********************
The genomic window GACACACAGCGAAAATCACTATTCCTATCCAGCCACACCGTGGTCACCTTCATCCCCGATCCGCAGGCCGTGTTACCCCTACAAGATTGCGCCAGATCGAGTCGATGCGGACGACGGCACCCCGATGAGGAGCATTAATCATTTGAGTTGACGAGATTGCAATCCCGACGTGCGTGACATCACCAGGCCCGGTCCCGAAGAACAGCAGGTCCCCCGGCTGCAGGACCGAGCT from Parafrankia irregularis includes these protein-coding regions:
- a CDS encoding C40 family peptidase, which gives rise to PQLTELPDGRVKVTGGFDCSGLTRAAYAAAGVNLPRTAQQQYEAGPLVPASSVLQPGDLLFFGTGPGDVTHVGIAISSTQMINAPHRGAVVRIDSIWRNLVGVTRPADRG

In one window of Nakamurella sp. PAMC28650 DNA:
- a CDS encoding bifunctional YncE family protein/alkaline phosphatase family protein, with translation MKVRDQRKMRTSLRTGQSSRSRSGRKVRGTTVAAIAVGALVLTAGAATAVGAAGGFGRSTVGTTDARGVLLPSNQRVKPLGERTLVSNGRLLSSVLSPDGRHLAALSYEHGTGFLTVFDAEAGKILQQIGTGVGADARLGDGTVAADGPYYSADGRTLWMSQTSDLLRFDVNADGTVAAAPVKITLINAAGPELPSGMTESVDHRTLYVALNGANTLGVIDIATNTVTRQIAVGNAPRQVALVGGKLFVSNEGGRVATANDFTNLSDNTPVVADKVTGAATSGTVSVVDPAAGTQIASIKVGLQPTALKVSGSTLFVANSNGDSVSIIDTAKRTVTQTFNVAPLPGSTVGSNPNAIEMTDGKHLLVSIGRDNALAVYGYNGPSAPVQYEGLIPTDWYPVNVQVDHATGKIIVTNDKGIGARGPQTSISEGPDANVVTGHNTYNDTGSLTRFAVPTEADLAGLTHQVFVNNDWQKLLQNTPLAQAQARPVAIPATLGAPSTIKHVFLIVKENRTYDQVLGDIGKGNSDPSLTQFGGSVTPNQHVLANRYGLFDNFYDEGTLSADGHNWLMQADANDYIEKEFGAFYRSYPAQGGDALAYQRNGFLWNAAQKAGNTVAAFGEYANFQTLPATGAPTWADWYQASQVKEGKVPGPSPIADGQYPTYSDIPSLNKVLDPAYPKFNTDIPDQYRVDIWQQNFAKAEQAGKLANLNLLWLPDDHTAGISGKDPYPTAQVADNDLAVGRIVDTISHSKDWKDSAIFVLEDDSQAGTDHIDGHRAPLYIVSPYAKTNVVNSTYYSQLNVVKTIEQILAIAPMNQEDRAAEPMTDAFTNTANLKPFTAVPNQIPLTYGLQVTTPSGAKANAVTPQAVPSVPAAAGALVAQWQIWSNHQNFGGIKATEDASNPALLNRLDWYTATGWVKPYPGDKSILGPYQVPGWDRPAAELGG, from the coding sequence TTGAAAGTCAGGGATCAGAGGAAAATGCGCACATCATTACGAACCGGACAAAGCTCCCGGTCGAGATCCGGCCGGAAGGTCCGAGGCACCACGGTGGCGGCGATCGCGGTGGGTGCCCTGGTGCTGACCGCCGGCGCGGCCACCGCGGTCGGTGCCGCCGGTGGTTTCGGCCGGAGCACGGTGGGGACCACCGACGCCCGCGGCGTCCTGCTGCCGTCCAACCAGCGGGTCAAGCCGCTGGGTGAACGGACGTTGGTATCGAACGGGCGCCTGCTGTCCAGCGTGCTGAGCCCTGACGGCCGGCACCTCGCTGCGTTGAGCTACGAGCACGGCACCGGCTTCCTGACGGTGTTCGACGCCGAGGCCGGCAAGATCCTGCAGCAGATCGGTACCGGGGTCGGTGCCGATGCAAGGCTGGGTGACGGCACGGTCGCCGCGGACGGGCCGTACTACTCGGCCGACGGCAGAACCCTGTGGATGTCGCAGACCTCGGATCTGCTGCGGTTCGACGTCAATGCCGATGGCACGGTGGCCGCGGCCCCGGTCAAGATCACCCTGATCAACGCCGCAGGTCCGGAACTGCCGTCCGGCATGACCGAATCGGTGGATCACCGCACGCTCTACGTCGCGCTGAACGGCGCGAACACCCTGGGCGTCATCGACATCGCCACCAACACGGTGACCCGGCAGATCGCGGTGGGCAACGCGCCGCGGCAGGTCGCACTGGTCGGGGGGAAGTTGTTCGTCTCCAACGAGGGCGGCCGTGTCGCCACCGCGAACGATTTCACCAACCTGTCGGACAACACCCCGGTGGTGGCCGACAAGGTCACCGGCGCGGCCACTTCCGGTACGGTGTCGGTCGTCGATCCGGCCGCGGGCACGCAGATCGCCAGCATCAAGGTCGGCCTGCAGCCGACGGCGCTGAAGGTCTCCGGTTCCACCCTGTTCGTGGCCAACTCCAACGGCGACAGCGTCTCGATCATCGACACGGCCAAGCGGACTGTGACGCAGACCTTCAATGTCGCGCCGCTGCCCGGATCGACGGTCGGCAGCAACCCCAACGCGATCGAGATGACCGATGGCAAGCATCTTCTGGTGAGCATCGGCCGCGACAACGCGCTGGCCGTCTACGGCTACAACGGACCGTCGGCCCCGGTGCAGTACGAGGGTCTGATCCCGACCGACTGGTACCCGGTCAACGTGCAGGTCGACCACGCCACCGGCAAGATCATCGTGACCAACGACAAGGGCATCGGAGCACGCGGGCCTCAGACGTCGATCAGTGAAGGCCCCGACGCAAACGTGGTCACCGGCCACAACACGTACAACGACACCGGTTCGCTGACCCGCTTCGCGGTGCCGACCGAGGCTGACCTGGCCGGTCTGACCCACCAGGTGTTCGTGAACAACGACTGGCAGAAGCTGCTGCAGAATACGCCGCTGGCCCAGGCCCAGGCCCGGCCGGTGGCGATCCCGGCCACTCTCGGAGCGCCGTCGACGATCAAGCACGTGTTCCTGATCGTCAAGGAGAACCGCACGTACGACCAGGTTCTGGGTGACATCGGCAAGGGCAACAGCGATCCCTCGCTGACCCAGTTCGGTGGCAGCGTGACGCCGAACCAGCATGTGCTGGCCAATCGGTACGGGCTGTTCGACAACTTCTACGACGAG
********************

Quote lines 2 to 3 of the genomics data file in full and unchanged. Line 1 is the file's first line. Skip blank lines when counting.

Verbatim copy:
- a CDS encoding C40 family peptidase, which gives rise to PQLTELPDGRVKVTGGFDCSGLTRAAYAAAGVNLPRTAQQQYEAGPLVPASSVLQPGDLLFFGTGPGDVTHVGIAISSTQMINAPHRGAVVRIDSIWRNLVGVTRPADRG

In one window of Nakamurella sp. PAMC28650 DNA: